Stephen Soderbergh combines both versions of Psycho to create "Psychos"
Director Stephen Soderbergh has just posted, via his blog
a link to Psychos
, his combining of Alfred Hitchcock's classic Psycho
and the slightly less well received Gus Van Sant "shot for shot remake"
The 1991 CBs made-for-TV movie adaptation of Shadow Of A Doubt
and the 1943 Alfred Hitchcock version are based on the same source material and contain many of the same lines, beats, and scenes. So why is one considered a classic film noir and the other a flop? The Dissolve puts the two movies next to each other and tries to find out.
"Long thought to be lost or destroyed, this complete recording of one of the few hour long interviews of Alfred Hitchcock has been found
." [more inside]
as illustrated in the 2008 Hollywood Portfolio from Vanity Fair
Hitchcock on Hitchcock:
Alfred Hitchcock reflects on his career in movies, discussing among other things, the origin of the term "MacGuffin", his creative process and what his earliest fear was.
Though not as commonly known, Alfred Hitchcock's late British period is nonetheless an intriguing look at what delights were to come from his later work.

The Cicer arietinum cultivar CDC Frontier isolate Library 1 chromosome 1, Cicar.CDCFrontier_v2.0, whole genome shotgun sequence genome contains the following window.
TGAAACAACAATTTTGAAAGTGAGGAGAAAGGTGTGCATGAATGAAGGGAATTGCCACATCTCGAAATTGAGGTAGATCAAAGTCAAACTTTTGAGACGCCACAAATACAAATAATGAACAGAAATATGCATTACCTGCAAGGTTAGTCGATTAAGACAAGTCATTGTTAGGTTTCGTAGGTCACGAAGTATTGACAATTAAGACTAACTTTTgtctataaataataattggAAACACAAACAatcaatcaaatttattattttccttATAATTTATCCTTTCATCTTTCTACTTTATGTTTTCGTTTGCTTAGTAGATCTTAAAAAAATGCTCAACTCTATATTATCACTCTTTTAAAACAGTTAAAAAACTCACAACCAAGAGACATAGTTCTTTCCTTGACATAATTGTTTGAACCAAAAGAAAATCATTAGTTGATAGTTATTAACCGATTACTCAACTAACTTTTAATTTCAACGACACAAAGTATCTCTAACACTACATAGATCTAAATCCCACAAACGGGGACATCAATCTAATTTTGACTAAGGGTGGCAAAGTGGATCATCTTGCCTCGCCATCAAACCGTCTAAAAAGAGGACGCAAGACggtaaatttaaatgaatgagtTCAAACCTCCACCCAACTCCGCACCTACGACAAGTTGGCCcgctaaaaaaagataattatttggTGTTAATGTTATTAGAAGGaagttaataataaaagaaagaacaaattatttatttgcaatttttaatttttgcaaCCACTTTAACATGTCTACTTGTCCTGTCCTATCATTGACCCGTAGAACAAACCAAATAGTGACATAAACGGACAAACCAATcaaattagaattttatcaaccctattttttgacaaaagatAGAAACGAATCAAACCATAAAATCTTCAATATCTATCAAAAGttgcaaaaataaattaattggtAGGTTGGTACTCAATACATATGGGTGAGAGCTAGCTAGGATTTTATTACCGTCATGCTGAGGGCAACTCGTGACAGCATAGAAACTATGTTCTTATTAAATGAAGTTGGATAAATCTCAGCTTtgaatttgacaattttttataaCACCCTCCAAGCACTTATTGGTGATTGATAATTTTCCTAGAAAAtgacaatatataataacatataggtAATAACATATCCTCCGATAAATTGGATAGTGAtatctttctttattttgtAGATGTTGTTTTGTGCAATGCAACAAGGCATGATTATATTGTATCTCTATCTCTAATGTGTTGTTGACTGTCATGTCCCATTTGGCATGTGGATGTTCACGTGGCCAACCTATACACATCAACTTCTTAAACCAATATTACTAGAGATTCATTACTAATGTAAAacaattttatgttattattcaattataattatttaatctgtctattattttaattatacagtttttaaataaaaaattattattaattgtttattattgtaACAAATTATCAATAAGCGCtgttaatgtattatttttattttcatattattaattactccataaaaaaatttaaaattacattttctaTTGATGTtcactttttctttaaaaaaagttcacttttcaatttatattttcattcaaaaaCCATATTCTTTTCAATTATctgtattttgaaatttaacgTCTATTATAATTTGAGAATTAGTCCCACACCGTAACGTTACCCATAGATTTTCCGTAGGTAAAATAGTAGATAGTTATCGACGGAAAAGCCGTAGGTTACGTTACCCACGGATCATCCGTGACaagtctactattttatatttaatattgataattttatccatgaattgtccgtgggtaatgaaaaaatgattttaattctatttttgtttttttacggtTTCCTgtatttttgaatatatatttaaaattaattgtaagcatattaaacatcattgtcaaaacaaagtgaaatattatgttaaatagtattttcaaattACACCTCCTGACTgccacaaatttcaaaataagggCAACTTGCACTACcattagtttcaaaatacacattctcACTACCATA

Secret Agent (1936 | Wikipedia | Download)
Young and Innocent (1937 | Wikipedia | Download)
Jamaica Inn (1939 | Wikipedia | Download)
TCM is playing tribute this month to Archie Leach, better known to the world as Cary Grant
. The range of films, the types of roles, the co-stars. Makes you long for another era of american film-making. Of interest to you architect
types might be Mr. Blandings Builds his Dream House
of 1948, with the fabulous Myrna Loy - whose 1947 film The Bachelor and the Bobby Soxer partly occupies that special message place on my answering machine. Grant's films with Hitchcock - especially North by Northwest with its great fake FLW house and fantastic Saul Bass titles - Cukor, and Hawks are well worth searching out. Don't miss his final role - Walk Don't Run - a film set at the 1964 Tokyo Olympics, and itself a remake of The More the Merrier of 1943. Who said that Hollywood couldn't do remakes?
One of the most interesting items to come out of the TCM documentary is Cary's embracing LSD in the early pre-illegal tests of it.